Cheryl is an assistant professor at Royal Roads University who is passionate about sharing stories and engaging with young people who have been affected by war, disaster, or illness to better educate, inform, and lead.
What’s your idea worth spreading?
Living with cancer is rife with paradox and complexity. Yet, could it be that cancer isn’t all bad. Could it be that it is a reminder to live our lives fully: to connect and learn more about ourselves, each other, and the world around us?
What is a significant accomplishment, and why is that important to you?
I was the first person in my family to attend university and I am now an Assistant Professor in the School of Leadership Studies at RRU. Completing my doctorate was important because it offered me many possibilities. With my education and the power it can afford, I also feel a great sense of responsibility to help ensure people, communities, and the planet have opportunities and possibilities, both today and in the future.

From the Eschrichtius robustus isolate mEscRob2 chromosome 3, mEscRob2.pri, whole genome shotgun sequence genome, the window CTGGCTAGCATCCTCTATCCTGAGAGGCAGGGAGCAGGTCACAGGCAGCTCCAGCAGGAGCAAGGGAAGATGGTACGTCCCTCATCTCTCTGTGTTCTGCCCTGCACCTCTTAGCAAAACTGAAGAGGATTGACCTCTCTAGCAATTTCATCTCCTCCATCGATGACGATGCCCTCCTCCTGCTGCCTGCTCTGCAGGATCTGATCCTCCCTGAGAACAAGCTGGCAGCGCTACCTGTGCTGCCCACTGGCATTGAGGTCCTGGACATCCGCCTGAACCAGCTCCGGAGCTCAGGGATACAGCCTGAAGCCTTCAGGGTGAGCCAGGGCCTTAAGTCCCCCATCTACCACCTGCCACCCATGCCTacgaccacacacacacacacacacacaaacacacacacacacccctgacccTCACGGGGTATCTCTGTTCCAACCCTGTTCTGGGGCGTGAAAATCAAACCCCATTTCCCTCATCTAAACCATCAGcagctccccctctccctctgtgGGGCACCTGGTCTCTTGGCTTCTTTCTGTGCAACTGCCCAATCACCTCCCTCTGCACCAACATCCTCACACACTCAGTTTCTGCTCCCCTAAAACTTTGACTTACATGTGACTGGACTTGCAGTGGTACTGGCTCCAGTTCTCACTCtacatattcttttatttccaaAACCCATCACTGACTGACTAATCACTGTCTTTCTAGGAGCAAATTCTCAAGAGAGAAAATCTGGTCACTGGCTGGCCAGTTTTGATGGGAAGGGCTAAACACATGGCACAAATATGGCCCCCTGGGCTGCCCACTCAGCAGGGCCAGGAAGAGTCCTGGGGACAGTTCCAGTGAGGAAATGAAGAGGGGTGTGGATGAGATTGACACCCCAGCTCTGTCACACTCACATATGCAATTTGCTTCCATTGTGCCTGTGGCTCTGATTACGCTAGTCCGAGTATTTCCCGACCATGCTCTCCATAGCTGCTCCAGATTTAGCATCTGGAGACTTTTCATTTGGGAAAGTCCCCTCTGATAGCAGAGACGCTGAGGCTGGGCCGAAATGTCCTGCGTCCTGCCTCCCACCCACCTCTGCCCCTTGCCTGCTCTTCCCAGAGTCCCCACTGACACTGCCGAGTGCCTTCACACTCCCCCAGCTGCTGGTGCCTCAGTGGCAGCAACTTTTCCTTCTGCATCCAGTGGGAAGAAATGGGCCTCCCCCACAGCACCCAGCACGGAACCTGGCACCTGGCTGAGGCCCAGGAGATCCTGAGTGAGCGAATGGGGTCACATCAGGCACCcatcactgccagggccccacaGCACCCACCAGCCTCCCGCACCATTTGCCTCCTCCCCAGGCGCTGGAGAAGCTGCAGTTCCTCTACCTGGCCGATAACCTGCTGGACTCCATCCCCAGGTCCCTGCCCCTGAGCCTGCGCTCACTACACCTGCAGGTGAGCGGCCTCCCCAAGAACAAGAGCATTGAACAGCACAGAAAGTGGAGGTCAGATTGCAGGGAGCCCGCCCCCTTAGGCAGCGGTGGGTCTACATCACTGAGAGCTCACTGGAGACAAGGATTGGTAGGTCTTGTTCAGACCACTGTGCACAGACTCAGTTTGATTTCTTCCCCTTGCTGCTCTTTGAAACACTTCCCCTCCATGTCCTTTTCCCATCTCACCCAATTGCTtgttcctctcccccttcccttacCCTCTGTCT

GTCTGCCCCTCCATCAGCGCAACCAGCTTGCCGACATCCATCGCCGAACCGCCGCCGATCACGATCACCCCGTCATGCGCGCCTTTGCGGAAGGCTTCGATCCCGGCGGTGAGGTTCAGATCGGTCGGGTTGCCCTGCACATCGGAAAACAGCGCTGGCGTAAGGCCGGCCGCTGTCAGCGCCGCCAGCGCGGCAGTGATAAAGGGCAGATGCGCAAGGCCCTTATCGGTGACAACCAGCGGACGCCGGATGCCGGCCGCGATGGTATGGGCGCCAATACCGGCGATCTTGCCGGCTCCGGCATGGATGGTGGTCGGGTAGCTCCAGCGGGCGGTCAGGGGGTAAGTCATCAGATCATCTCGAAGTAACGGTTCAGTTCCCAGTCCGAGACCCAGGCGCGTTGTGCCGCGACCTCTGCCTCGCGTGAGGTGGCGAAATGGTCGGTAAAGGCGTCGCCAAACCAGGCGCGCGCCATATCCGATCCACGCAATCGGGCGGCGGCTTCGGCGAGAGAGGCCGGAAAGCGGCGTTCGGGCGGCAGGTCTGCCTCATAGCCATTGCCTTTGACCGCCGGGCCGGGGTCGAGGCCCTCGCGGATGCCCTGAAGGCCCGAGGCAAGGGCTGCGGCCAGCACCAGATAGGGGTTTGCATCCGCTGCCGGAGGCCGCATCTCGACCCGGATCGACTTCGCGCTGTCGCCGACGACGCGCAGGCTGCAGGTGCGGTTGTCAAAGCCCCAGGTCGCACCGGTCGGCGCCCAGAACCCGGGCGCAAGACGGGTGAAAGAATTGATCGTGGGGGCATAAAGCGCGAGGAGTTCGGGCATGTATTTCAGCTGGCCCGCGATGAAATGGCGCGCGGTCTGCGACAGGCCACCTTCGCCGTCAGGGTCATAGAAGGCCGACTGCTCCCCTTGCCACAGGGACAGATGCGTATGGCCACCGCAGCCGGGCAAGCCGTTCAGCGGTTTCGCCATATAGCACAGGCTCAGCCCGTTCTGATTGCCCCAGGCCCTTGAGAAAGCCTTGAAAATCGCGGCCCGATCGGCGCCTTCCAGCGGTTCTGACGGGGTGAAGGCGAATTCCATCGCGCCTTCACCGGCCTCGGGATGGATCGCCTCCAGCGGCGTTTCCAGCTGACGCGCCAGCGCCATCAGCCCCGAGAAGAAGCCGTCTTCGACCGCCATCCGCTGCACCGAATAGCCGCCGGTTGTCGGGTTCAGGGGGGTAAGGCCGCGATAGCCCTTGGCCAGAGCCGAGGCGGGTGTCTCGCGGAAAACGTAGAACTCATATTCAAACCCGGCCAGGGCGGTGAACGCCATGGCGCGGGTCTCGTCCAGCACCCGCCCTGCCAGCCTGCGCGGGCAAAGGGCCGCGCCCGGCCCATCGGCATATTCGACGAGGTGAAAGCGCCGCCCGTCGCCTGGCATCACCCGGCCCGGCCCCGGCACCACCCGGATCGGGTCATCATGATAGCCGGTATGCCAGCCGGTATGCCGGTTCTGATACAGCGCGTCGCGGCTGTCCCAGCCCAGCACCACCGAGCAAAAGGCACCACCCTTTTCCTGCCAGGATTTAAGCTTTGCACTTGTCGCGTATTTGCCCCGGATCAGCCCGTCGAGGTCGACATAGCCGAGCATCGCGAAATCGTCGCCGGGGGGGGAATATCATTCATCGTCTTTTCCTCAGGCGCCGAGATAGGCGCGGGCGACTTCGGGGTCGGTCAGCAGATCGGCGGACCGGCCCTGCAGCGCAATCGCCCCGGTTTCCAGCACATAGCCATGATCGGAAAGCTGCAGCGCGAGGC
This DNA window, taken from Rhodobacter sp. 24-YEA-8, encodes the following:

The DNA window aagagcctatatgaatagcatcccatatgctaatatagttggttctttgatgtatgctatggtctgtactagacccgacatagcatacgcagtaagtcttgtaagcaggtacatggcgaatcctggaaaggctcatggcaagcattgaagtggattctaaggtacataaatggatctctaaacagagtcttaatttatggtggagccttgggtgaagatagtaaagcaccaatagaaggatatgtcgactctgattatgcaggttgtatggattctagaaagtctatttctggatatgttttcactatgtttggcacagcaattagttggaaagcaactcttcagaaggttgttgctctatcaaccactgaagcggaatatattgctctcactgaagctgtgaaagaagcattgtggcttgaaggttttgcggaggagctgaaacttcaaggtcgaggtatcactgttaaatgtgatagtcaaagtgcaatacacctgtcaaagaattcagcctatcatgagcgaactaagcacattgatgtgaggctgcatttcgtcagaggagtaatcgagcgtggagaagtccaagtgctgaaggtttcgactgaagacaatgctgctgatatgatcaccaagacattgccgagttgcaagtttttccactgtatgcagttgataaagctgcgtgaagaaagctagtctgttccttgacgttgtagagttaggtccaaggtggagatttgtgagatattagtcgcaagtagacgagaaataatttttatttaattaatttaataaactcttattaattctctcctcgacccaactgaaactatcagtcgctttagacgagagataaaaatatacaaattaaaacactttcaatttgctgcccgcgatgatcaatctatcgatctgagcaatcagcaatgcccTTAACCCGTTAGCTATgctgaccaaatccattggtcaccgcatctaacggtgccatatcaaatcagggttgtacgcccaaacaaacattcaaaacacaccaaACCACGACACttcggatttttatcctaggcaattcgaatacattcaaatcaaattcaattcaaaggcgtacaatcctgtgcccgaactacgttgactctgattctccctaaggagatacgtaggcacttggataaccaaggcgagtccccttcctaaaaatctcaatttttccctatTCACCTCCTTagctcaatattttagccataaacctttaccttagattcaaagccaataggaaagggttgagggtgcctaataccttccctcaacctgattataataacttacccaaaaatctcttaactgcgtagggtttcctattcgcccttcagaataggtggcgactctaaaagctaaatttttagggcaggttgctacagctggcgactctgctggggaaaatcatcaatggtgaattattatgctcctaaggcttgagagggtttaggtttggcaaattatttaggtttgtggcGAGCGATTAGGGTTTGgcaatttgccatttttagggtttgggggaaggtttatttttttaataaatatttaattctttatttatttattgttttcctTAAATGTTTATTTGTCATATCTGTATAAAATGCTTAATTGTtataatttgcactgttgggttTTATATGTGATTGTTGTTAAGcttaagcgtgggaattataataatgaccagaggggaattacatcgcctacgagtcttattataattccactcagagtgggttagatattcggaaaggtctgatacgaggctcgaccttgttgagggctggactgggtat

What are you passionate about?
I am passionate about people sharing their stories and perspectives on issues that affect them. I am passionate about research, education, policy, and practice informed by people’s lived experiences. I am passionate about change that brings us together in response to the lived realities of people, community, and the planet.
What do you want people to take away from your TEDx talk?
Cancer narratives are nuanced, complex, and multifaceted. Multiple narratives are crucial to understanding and navigating cancer within us and around us.